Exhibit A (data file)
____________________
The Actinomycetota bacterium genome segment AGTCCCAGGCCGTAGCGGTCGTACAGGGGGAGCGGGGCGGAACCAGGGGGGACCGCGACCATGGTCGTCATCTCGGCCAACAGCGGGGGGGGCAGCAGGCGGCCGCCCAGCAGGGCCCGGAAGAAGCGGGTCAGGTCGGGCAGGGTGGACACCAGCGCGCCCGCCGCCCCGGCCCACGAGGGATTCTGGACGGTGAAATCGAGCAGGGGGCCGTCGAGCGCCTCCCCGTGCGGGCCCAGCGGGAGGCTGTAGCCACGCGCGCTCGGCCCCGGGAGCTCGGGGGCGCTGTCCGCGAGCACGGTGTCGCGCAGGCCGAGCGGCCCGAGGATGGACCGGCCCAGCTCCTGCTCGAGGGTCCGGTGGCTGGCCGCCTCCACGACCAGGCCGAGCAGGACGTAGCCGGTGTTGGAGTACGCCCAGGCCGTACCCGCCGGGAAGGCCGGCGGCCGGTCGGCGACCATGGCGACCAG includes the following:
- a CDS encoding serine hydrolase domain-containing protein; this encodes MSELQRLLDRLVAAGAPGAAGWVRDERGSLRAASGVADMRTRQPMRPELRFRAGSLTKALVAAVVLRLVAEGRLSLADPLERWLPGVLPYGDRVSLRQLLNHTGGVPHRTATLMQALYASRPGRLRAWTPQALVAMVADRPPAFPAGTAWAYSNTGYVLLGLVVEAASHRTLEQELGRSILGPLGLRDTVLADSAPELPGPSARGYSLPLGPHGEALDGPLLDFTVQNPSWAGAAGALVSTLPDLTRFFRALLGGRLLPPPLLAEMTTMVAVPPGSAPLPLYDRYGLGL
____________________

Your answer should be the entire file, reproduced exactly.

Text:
The Actinomycetota bacterium genome segment AGTCCCAGGCCGTAGCGGTCGTACAGGGGGAGCGGGGCGGAACCAGGGGGGACCGCGACCATGGTCGTCATCTCGGCCAACAGCGGGGGGGGCAGCAGGCGGCCGCCCAGCAGGGCCCGGAAGAAGCGGGTCAGGTCGGGCAGGGTGGACACCAGCGCGCCCGCCGCCCCGGCCCACGAGGGATTCTGGACGGTGAAATCGAGCAGGGGGCCGTCGAGCGCCTCCCCGTGCGGGCCCAGCGGGAGGCTGTAGCCACGCGCGCTCGGCCCCGGGAGCTCGGGGGCGCTGTCCGCGAGCACGGTGTCGCGCAGGCCGAGCGGCCCGAGGATGGACCGGCCCAGCTCCTGCTCGAGGGTCCGGTGGCTGGCCGCCTCCACGACCAGGCCGAGCAGGACGTAGCCGGTGTTGGAGTACGCCCAGGCCGTACCCGCCGGGAAGGCCGGCGGCCGGTCGGCGACCATGGCGACCAG includes the following:
- a CDS encoding serine hydrolase domain-containing protein; this encodes MSELQRLLDRLVAAGAPGAAGWVRDERGSLRAASGVADMRTRQPMRPELRFRAGSLTKALVAAVVLRLVAEGRLSLADPLERWLPGVLPYGDRVSLRQLLNHTGGVPHRTATLMQALYASRPGRLRAWTPQALVAMVADRPPAFPAGTAWAYSNTGYVLLGLVVEAASHRTLEQELGRSILGPLGLRDTVLADSAPELPGPSARGYSLPLGPHGEALDGPLLDFTVQNPSWAGAAGALVSTLPDLTRFFRALLGGRLLPPPLLAEMTTMVAVPPGSAPLPLYDRYGLGL